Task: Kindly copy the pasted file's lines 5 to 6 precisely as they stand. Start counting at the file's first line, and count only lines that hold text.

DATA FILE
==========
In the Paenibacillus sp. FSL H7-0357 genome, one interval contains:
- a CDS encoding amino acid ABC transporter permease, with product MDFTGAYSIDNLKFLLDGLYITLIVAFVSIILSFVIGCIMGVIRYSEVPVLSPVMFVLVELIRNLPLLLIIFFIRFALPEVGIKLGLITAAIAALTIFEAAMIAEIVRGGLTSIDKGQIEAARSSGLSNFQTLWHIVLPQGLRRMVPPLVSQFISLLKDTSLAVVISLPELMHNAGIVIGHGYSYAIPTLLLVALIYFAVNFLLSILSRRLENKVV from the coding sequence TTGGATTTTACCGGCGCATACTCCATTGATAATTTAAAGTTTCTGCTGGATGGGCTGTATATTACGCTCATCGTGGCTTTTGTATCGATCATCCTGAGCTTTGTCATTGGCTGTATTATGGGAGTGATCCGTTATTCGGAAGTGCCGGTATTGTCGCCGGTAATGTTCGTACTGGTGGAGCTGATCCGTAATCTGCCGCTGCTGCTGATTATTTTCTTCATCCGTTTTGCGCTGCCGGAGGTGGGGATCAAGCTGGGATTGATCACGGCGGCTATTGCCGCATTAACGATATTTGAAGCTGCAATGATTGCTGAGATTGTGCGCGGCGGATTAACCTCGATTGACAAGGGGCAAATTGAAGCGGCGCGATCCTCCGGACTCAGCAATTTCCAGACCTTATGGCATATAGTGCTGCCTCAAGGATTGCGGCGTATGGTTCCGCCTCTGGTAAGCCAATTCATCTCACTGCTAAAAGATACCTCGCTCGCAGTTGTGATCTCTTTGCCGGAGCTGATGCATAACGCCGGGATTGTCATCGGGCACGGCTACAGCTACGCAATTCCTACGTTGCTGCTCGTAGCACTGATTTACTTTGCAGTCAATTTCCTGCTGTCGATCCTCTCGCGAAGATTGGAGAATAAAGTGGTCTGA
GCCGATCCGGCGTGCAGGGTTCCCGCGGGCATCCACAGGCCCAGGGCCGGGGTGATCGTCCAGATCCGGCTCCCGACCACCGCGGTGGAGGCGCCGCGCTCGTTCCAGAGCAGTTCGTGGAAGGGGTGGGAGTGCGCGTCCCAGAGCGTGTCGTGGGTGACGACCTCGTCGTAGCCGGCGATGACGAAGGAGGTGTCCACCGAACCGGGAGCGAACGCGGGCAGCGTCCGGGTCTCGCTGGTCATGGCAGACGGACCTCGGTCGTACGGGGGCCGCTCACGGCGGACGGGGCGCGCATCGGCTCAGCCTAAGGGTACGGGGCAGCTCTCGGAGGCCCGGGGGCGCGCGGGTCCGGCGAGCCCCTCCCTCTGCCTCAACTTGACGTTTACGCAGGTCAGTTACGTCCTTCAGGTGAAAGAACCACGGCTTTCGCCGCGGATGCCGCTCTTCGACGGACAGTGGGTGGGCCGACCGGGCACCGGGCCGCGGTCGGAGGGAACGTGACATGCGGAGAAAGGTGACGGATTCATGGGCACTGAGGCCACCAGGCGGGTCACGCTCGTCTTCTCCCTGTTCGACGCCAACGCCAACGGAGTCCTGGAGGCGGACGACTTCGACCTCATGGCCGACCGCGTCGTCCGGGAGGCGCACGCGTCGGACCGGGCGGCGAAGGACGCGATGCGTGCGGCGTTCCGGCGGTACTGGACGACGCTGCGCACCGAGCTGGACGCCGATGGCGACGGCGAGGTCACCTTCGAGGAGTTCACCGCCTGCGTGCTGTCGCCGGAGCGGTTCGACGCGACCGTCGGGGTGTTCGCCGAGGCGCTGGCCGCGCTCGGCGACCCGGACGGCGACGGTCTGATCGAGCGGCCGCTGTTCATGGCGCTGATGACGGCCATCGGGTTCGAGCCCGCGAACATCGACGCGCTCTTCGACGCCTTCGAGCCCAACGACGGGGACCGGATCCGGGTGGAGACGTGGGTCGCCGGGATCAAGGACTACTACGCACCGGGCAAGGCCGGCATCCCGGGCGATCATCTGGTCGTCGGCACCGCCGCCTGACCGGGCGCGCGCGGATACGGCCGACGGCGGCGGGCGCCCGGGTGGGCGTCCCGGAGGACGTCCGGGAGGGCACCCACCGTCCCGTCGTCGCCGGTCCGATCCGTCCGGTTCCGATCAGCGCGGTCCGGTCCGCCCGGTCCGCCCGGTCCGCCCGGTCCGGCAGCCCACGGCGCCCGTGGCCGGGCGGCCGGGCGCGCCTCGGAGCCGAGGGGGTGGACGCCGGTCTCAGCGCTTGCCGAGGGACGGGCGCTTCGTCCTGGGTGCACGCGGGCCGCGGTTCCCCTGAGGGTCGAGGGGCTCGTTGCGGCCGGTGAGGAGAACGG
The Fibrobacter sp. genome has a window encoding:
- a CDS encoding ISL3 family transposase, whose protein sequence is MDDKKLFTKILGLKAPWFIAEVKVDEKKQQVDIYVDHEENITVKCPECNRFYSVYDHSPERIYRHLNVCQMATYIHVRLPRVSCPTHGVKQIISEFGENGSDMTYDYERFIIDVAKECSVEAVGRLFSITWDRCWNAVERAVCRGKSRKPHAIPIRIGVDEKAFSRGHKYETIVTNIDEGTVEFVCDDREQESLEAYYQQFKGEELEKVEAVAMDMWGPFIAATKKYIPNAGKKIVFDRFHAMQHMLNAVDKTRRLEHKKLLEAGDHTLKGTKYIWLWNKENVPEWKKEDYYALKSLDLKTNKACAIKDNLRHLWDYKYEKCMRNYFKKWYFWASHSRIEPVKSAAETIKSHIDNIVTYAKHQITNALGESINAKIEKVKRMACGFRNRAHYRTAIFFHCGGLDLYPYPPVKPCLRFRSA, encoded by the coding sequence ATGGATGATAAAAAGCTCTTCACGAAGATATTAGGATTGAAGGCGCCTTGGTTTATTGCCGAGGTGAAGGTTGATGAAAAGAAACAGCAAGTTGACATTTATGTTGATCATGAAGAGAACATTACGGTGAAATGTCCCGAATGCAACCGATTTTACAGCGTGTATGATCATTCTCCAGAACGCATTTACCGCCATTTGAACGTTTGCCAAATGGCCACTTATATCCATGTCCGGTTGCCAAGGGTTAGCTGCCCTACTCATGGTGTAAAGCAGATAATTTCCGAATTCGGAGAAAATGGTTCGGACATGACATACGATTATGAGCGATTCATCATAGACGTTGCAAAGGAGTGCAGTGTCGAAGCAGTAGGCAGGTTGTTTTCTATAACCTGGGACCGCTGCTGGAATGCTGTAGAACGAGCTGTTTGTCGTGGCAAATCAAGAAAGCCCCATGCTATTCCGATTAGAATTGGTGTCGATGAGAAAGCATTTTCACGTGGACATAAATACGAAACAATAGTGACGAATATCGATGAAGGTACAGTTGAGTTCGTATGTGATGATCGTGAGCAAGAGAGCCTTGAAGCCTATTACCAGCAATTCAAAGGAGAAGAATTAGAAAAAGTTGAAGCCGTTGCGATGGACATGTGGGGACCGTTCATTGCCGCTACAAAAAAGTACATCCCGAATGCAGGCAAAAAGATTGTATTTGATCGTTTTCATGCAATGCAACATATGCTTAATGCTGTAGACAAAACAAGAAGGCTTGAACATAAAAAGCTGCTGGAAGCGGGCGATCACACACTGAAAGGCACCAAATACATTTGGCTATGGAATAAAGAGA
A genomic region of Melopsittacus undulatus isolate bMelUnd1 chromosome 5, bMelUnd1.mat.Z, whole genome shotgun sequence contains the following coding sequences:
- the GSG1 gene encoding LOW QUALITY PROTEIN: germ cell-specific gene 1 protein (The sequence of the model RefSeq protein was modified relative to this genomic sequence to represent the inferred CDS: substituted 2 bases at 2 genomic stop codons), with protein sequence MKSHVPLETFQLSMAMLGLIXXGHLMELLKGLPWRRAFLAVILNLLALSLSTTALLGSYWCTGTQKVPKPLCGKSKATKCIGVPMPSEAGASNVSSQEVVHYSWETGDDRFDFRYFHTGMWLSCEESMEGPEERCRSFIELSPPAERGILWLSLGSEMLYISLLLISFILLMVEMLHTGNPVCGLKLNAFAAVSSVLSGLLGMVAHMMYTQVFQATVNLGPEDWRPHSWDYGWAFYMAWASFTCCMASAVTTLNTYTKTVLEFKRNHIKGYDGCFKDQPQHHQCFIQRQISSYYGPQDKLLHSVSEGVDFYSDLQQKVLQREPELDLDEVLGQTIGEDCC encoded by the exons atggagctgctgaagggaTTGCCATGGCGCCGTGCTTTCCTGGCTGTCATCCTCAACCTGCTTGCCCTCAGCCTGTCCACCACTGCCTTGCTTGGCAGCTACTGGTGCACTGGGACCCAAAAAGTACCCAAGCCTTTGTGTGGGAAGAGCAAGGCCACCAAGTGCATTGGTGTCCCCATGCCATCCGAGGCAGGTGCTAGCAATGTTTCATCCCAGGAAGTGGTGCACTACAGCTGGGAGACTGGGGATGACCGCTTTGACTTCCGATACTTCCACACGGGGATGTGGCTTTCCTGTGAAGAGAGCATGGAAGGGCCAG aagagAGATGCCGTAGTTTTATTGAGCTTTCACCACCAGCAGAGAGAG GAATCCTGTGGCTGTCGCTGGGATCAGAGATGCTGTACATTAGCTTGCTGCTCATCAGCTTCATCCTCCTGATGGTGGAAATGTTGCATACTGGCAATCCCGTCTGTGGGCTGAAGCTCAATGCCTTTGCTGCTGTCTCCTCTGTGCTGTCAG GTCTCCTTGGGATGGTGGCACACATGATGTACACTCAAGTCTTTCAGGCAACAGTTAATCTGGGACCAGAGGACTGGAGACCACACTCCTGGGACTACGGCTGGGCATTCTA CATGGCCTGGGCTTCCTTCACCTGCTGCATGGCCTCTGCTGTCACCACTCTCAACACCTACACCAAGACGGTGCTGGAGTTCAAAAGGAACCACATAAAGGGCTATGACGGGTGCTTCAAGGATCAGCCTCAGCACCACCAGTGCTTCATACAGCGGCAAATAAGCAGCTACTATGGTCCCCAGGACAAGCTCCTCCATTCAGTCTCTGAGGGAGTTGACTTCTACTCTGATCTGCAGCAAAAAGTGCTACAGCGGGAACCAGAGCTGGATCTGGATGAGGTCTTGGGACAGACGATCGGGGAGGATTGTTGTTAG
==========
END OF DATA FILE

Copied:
- a CDS encoding ISL3 family transposase, whose protein sequence is MDDKKLFTKILGLKAPWFIAEVKVDEKKQQVDIYVDHEENITVKCPECNRFYSVYDHSPERIYRHLNVCQMATYIHVRLPRVSCPTHGVKQIISEFGENGSDMTYDYERFIIDVAKECSVEAVGRLFSITWDRCWNAVERAVCRGKSRKPHAIPIRIGVDEKAFSRGHKYETIVTNIDEGTVEFVCDDREQESLEAYYQQFKGEELEKVEAVAMDMWGPFIAATKKYIPNAGKKIVFDRFHAMQHMLNAVDKTRRLEHKKLLEAGDHTLKGTKYIWLWNKENVPEWKKEDYYALKSLDLKTNKACAIKDNLRHLWDYKYEKCMRNYFKKWYFWASHSRIEPVKSAAETIKSHIDNIVTYAKHQITNALGESINAKIEKVKRMACGFRNRAHYRTAIFFHCGGLDLYPYPPVKPCLRFRSA, encoded by the coding sequence ATGGATGATAAAAAGCTCTTCACGAAGATATTAGGATTGAAGGCGCCTTGGTTTATTGCCGAGGTGAAGGTTGATGAAAAGAAACAGCAAGTTGACATTTATGTTGATCATGAAGAGAACATTACGGTGAAATGTCCCGAATGCAACCGATTTTACAGCGTGTATGATCATTCTCCAGAACGCATTTACCGCCATTTGAACGTTTGCCAAATGGCCACTTATATCCATGTCCGGTTGCCAAGGGTTAGCTGCCCTACTCATGGTGTAAAGCAGATAATTTCCGAATTCGGAGAAAATGGTTCGGACATGACATACGATTATGAGCGATTCATCATAGACGTTGCAAAGGAGTGCAGTGTCGAAGCAGTAGGCAGGTTGTTTTCTATAACCTGGGACCGCTGCTGGAATGCTGTAGAACGAGCTGTTTGTCGTGGCAAATCAAGAAAGCCCCATGCTATTCCGATTAGAATTGGTGTCGATGAGAAAGCATTTTCACGTGGACATAAATACGAAACAATAGTGACGAATATCGATGAAGGTACAGTTGAGTTCGTATGTGATGATCGTGAGCAAGAGAGCCTTGAAGCCTATTACCAGCAATTCAAAGGAGAAGAATTAGAAAAAGTTGAAGCCGTTGCGATGGACATGTGGGGACCGTTCATTGCCGCTACAAAAAAGTACATCCCGAATGCAGGCAAAAAGATTGTATTTGATCGTTTTCATGCAATGCAACATATGCTTAATGCTGTAGACAAAACAAGAAGGCTTGAACATAAAAAGCTGCTGGAAGCGGGCGATCACACACTGAAAGGCACCAAATACATTTGGCTATGGAATAAAGAGA
A genomic region of Melopsittacus undulatus isolate bMelUnd1 chromosome 5, bMelUnd1.mat.Z, whole genome shotgun sequence contains the following coding sequences: